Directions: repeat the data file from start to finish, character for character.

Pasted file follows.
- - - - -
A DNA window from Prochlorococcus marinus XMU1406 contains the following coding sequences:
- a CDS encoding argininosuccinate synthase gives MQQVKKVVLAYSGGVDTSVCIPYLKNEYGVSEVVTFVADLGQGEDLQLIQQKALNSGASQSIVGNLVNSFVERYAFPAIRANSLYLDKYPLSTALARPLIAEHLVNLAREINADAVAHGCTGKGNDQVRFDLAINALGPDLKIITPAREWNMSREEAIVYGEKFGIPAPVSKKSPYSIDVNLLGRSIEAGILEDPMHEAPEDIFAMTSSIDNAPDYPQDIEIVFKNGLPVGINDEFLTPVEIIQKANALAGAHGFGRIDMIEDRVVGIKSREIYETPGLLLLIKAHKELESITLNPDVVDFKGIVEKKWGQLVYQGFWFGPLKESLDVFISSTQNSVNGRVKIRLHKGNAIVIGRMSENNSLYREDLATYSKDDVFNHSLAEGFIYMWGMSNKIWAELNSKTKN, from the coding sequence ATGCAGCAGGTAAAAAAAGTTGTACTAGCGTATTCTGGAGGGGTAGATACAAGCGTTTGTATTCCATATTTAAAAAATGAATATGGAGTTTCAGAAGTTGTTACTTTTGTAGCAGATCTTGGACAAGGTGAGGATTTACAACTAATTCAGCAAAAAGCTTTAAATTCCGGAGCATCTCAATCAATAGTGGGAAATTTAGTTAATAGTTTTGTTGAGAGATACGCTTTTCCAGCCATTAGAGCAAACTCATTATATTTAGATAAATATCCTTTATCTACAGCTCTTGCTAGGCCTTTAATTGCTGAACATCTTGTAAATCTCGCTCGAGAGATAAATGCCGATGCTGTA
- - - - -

A DNA window from Prochlorococcus marinus XMU1406 contains the following coding sequences:
- a CDS encoding argininosuccinate synthase gives MQQVKKVVLAYSGGVDTSVCIPYLKNEYGVSEVVTFVADLGQGEDLQLIQQKALNSGASQSIVGNLVNSFVERYAFPAIRANSLYLDKYPLSTALARPLIAEHLVNLAREINADAVAHGCTGKGNDQVRFDLAINALGPDLKIITPAREWNMSREEAIVYGEKFGIPAPVSKKSPYSIDVNLLGRSIEAGILEDPMHEAPEDIFAMTSSIDNAPDYPQDIEIVFKNGLPVGINDEFLTPVEIIQKANALAGAHGFGRIDMIEDRVVGIKSREIYETPGLLLLIKAHKELESITLNPDVVDFKGIVEKKWGQLVYQGFWFGPLKESLDVFISSTQNSVNGRVKIRLHKGNAIVIGRMSENNSLYREDLATYSKDDVFNHSLAEGFIYMWGMSNKIWAELNSKTKN, from the coding sequence ATGCAGCAGGTAAAAAAAGTTGTACTAGCGTATTCTGGAGGGGTAGATACAAGCGTTTGTATTCCATATTTAAAAAATGAATATGGAGTTTCAGAAGTTGTTACTTTTGTAGCAGATCTTGGACAAGGTGAGGATTTACAACTAATTCAGCAAAAAGCTTTAAATTCCGGAGCATCTCAATCAATAGTGGGAAATTTAGTTAATAGTTTTGTTGAGAGATACGCTTTTCCAGCCATTAGAGCAAACTCATTATATTTAGATAAATATCCTTTATCTACAGCTCTTGCTAGGCCTTTAATTGCTGAACATCTTGTAAATCTCGCTCGAGAGATAAATGCCGATGCTGTA